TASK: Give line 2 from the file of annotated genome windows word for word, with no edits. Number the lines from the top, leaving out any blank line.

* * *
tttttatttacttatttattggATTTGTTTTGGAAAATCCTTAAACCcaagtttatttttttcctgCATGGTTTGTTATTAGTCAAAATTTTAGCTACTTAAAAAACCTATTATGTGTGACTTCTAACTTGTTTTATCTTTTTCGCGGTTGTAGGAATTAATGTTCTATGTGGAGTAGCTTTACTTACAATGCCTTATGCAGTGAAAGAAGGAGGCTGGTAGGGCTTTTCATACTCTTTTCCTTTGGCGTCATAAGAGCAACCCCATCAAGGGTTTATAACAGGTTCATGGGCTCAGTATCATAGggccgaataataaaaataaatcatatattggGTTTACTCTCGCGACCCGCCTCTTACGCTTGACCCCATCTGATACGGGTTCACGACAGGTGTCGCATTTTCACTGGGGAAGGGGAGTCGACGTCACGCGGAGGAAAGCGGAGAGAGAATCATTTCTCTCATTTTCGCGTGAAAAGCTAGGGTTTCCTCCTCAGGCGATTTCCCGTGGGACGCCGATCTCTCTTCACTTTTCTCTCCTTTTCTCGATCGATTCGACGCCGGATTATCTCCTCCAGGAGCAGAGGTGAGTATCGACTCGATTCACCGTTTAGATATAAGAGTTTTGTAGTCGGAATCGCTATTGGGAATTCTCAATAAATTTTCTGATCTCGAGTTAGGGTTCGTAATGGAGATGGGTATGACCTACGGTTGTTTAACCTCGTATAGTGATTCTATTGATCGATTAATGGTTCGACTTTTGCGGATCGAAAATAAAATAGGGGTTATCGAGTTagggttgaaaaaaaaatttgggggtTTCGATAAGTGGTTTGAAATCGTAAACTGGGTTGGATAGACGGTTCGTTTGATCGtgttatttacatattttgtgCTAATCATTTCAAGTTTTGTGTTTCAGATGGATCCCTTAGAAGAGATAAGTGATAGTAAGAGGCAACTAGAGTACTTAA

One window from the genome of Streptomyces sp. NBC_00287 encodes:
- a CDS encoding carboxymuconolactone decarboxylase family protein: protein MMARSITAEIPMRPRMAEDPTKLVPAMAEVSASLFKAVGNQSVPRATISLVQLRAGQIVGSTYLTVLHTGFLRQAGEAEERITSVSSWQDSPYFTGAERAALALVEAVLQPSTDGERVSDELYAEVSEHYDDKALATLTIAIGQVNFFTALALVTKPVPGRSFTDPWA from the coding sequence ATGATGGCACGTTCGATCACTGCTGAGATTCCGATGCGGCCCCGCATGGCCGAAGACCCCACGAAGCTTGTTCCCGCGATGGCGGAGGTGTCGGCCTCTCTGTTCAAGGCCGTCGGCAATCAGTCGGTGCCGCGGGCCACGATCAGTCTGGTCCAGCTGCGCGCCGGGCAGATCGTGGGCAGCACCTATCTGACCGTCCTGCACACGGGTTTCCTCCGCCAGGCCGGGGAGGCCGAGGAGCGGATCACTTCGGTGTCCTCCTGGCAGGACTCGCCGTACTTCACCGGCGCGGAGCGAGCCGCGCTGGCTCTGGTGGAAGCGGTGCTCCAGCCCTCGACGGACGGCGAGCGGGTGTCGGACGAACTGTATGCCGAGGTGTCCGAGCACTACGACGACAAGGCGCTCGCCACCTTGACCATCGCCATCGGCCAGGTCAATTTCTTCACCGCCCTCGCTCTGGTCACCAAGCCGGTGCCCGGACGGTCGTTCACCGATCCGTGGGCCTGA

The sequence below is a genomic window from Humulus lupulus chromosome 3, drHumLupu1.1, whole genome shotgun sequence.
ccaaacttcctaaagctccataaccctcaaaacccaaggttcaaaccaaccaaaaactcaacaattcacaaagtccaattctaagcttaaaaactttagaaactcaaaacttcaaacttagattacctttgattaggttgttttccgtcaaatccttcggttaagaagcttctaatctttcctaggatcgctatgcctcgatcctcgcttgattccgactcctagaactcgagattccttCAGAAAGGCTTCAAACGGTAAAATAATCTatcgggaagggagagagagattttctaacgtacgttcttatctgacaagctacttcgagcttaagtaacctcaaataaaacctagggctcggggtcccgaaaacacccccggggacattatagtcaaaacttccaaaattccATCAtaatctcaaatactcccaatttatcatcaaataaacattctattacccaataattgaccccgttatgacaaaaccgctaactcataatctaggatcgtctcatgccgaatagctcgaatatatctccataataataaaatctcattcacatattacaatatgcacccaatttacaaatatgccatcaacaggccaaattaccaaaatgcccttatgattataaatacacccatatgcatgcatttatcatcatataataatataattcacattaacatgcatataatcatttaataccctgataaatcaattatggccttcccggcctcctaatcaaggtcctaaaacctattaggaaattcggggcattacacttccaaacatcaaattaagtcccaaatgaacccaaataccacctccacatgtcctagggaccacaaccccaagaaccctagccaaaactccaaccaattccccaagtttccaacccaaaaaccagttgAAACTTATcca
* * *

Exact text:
One window from the genome of Streptomyces sp. NBC_00287 encodes: